Why the Dow Dropped

The Dow Jones Industrial Average (DJINDICES: ^DJI  ) fell slightly today, down 36 points, or 0.3%, as investors reacted to President Obama's State of the Union address last nigh and the sluggish retail sales report this morning. Despite the Dow's drop, the Nasdaq and S&P 500 still managed small gains for the day.

Among other initiatives, the president proposed an increase in the federal minimum wage to $9 from $7.25, comprehensive immigration reform, new gun control legislation, and funding for early childhood education.

Retail sales grew just 0.1% in January as consumers reacted to the 2% increase in payroll taxes and higher gas prices. Still, economists had expected scaled-back growth in the sector, but believe consumer spending will continue to grow as housing prices bounce back, the job market improves, and stocks approach an all-time high.

Reporting after hours, Cisco Systems (NASDAQ: CSCO  ) shares dropped more than 3% despite beating estimates on top and bottom lines. The world's largest provider of networking services grew revenues by 5% to $12.1 billion, better than the $12.06 billion Wall Street expected, and delivered an adjusted EPS of 51 cents, against estimates of 48 cents. The market seemed to expect Cisco to beat estimates. EPS guidance next quarter of 48 to 50 cents was in line with analyst projections.

General Electric (NYSE: GE  ) was the Dow's big winner today, climbing 3.6% after announcing last night that it would sell its remaining 49% stake in NBCUniversal to Comcast (NASDAQ: CMCSA  ) for $16.7 billion. Investors applauded both sides of the deal as Comcast gained 3% on the day, though its shares slipped over the course of the session. The sale will allow GE to enhance its focus on its traditional industrial core and return more cash to shareholders, which the conglomerate plans to do by buying back $10 billion worth of shares this year.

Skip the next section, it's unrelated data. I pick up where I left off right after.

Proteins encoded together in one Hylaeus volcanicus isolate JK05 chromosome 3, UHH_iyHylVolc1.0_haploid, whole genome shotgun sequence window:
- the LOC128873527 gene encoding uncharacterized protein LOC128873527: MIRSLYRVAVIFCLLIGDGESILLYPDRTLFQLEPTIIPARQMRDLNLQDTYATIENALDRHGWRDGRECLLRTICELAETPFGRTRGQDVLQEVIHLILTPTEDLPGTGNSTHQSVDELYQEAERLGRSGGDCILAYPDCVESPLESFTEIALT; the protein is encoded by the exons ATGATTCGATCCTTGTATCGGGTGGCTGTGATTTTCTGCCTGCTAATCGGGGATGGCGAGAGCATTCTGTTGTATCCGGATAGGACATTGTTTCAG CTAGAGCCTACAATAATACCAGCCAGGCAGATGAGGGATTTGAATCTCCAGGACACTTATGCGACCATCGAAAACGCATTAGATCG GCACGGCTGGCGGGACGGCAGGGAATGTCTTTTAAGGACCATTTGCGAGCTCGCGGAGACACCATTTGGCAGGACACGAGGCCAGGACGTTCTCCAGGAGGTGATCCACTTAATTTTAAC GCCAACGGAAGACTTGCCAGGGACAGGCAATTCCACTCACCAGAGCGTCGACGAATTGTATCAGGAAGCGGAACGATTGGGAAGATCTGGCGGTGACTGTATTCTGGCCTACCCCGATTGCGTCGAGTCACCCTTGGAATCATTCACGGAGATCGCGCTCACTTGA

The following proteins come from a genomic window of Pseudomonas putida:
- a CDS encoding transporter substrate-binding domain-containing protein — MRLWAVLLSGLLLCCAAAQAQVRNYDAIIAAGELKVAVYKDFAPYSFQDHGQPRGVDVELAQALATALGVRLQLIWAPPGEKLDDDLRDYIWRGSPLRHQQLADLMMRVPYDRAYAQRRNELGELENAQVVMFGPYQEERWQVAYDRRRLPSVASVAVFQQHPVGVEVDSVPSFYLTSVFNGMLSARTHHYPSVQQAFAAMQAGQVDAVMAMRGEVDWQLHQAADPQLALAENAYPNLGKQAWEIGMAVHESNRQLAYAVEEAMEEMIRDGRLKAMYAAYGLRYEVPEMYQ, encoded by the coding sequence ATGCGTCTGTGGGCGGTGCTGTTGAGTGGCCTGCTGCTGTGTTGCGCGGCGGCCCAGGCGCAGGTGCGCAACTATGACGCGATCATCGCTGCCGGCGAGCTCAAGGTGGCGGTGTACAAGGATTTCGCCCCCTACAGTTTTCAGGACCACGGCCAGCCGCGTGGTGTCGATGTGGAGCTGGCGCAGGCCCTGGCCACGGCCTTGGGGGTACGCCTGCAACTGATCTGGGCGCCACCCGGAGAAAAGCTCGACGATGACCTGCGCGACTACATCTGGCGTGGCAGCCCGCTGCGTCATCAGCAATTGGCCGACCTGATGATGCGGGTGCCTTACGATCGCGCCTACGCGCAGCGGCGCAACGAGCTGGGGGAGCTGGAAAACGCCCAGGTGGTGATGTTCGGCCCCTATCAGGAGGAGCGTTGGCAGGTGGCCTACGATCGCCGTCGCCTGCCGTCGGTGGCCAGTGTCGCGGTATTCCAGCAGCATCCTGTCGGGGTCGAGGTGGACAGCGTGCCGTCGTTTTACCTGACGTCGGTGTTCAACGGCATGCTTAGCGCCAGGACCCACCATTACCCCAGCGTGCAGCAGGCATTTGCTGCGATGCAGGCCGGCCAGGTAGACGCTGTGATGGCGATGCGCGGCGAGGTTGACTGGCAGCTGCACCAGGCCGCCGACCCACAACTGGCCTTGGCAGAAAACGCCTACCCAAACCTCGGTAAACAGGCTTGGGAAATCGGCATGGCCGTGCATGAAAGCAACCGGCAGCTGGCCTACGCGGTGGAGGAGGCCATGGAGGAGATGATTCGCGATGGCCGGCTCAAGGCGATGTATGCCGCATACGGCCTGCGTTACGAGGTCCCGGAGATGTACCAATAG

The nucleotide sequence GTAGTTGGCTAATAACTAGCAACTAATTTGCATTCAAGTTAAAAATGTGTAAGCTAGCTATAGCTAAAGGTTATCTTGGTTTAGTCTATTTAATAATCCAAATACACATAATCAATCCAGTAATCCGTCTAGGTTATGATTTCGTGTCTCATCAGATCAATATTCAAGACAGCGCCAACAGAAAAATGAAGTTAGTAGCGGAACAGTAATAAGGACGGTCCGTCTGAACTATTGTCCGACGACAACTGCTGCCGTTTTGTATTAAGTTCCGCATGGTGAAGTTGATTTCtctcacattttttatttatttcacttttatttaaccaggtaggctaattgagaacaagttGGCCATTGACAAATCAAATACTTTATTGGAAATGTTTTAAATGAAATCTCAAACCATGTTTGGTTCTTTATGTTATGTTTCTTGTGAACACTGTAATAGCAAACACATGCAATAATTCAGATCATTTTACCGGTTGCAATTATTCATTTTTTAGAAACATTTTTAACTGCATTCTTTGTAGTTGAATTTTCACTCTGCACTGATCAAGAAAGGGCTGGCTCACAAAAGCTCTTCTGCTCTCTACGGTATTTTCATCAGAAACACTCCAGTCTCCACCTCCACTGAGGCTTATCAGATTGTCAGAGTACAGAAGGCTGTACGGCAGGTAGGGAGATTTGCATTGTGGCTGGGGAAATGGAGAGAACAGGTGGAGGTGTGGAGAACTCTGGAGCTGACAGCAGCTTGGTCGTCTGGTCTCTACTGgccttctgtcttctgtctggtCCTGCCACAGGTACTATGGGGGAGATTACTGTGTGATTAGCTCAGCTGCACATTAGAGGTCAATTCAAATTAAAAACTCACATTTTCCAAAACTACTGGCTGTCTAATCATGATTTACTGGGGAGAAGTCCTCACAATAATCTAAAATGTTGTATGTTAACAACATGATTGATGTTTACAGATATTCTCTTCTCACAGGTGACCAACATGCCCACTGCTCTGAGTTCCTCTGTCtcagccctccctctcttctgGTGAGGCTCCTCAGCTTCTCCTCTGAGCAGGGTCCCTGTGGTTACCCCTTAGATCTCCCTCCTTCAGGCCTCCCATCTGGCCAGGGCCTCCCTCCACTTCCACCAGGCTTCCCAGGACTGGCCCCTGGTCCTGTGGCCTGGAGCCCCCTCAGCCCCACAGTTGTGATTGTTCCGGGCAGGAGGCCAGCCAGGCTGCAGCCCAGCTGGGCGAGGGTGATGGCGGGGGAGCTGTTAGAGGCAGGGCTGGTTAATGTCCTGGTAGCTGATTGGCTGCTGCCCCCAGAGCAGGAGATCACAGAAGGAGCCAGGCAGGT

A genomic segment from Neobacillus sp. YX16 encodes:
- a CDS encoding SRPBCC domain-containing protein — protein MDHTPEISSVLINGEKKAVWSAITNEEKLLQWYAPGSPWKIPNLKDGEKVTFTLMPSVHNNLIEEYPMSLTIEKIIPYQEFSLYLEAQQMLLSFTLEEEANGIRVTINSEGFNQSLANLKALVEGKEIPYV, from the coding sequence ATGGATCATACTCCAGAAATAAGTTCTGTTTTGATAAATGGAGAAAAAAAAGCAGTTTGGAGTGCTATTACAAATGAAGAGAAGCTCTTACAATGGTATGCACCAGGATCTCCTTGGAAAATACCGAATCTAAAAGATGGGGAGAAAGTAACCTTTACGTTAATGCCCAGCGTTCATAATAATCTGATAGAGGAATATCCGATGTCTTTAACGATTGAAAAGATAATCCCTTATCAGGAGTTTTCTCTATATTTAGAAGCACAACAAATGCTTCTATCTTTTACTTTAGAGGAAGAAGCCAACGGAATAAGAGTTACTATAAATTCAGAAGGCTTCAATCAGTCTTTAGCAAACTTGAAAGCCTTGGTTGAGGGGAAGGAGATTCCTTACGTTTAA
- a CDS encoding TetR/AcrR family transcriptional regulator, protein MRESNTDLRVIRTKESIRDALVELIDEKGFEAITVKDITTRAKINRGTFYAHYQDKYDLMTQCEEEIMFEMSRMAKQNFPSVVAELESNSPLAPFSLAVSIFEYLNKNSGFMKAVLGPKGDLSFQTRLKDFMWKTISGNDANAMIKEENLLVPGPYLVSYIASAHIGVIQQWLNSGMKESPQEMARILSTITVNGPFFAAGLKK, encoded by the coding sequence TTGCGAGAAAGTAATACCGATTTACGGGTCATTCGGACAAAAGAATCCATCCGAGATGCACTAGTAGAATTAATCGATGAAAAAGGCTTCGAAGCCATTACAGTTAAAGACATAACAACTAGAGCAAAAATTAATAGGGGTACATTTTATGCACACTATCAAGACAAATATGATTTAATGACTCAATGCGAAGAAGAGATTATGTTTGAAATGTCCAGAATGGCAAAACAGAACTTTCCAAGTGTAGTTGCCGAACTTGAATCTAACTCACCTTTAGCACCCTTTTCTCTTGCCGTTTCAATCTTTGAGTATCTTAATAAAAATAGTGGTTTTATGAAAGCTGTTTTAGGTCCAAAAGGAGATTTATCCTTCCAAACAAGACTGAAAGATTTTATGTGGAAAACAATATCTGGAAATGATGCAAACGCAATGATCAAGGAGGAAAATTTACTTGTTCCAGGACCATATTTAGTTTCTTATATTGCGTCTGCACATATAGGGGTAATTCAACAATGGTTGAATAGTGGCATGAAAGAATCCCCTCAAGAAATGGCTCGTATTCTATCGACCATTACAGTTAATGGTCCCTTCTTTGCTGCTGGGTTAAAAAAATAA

Meanwhile, McDonald's (NYSE: MCD  ) led the laggards, falling 1.2% on slow retail sales and the prospects of a minimum-wage increase. More than nearly any other industry, restaurants rely on low-wage labor, and labor costs can make up more than 20% of revenues. The raise in the payroll tax is also taking money out of the pockets of McDonald's customers, and another report showed that diners plan to spend less at restaurants this year. The Golden Arches accounted for a quarter of the Dow's decline today.


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